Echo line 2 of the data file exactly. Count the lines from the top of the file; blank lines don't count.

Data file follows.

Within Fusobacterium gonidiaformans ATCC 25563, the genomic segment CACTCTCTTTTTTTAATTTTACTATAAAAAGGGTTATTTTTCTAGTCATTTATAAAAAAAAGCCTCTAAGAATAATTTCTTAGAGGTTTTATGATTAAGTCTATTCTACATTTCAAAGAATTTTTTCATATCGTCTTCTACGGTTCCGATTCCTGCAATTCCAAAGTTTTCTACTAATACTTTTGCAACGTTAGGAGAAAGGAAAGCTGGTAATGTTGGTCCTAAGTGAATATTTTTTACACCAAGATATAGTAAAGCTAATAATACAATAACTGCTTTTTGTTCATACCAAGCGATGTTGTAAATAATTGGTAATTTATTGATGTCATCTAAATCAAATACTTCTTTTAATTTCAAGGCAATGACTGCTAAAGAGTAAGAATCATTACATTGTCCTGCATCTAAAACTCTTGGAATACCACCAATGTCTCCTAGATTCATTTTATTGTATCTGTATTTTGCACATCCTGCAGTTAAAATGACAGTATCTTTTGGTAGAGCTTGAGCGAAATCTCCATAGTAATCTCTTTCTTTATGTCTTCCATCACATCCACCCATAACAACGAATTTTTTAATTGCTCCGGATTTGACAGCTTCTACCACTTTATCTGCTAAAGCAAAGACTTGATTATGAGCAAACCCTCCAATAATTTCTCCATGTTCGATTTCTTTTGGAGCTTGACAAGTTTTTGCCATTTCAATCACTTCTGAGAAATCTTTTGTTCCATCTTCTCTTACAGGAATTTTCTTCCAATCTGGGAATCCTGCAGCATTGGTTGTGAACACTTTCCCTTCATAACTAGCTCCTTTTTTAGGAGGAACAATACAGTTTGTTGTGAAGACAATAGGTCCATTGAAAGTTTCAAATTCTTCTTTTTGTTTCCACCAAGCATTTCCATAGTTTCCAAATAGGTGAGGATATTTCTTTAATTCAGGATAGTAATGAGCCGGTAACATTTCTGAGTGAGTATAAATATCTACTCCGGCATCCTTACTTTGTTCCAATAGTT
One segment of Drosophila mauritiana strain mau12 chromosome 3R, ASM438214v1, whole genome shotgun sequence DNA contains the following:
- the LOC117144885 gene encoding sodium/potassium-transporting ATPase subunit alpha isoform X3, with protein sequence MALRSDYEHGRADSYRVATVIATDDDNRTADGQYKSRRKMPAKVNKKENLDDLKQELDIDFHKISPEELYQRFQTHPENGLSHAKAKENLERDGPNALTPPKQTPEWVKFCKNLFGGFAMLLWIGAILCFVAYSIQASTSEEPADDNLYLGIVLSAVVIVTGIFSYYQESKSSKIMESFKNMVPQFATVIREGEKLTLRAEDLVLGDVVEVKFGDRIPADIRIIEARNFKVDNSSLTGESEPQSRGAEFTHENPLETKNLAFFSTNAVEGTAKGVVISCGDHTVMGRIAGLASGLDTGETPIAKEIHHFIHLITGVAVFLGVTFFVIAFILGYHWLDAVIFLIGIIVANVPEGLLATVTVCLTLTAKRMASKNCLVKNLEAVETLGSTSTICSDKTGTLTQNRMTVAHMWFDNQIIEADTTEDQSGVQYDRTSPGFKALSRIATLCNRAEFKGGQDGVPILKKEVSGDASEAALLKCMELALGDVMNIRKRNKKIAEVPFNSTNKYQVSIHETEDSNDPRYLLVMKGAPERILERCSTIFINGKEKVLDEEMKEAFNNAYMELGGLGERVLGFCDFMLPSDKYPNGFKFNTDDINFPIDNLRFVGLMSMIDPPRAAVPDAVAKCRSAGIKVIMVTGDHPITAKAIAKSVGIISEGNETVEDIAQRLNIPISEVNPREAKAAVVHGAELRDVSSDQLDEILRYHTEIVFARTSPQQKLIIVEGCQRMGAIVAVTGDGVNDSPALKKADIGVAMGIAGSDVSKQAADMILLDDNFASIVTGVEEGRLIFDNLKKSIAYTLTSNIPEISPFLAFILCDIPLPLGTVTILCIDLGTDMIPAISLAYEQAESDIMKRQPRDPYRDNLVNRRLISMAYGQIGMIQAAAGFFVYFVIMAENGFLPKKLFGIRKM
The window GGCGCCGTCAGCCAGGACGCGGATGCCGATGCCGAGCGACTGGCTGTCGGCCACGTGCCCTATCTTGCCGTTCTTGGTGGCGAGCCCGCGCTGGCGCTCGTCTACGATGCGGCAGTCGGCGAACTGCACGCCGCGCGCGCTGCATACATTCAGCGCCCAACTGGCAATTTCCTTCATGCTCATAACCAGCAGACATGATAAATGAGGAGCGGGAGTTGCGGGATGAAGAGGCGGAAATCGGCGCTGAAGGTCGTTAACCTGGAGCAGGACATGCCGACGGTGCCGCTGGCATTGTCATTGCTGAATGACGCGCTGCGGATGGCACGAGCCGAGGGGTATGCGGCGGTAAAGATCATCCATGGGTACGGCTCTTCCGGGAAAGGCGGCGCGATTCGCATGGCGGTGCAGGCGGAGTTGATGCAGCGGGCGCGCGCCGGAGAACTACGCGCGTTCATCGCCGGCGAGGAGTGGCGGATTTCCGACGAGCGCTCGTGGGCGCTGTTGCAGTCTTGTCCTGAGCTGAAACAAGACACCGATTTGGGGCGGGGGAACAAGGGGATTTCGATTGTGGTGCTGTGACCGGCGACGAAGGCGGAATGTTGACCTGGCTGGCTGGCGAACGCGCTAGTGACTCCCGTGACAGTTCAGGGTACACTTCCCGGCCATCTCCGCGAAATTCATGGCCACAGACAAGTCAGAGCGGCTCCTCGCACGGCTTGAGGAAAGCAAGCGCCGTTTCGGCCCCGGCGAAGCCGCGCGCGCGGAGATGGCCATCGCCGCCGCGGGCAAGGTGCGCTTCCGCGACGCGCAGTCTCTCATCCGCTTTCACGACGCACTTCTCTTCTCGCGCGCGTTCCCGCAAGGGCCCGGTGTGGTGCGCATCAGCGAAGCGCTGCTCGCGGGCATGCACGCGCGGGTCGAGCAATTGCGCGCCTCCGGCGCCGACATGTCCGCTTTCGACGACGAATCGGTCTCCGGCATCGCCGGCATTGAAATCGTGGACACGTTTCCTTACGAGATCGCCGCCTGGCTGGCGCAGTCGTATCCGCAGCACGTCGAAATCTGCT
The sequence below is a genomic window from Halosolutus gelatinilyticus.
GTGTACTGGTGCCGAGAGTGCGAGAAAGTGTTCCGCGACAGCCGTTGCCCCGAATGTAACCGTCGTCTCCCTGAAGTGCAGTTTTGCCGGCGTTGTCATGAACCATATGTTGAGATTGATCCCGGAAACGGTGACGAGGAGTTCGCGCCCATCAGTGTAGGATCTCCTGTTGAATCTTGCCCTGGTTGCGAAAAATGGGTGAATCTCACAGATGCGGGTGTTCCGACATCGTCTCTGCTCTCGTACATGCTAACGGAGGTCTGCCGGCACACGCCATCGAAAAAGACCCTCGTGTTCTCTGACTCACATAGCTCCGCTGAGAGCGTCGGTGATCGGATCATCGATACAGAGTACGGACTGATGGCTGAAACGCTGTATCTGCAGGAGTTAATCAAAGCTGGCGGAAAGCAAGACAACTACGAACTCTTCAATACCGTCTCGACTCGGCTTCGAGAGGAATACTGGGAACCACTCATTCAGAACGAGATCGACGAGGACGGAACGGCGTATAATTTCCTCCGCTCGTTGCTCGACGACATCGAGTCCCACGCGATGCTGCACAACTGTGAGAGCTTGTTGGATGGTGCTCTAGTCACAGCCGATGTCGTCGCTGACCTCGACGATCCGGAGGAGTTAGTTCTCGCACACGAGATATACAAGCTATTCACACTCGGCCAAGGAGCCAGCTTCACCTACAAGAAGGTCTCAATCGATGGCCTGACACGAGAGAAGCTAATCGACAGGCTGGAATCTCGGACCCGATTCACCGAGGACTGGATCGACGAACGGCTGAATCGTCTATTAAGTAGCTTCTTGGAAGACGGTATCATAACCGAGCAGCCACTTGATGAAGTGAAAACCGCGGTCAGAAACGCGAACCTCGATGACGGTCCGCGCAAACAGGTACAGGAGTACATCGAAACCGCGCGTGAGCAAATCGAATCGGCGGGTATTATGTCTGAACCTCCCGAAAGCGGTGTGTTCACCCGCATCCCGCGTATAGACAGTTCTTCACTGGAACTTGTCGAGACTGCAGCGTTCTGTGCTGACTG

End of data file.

One segment of Drosophila mauritiana strain mau12 chromosome 3R, ASM438214v1, whole genome shotgun sequence DNA contains the following: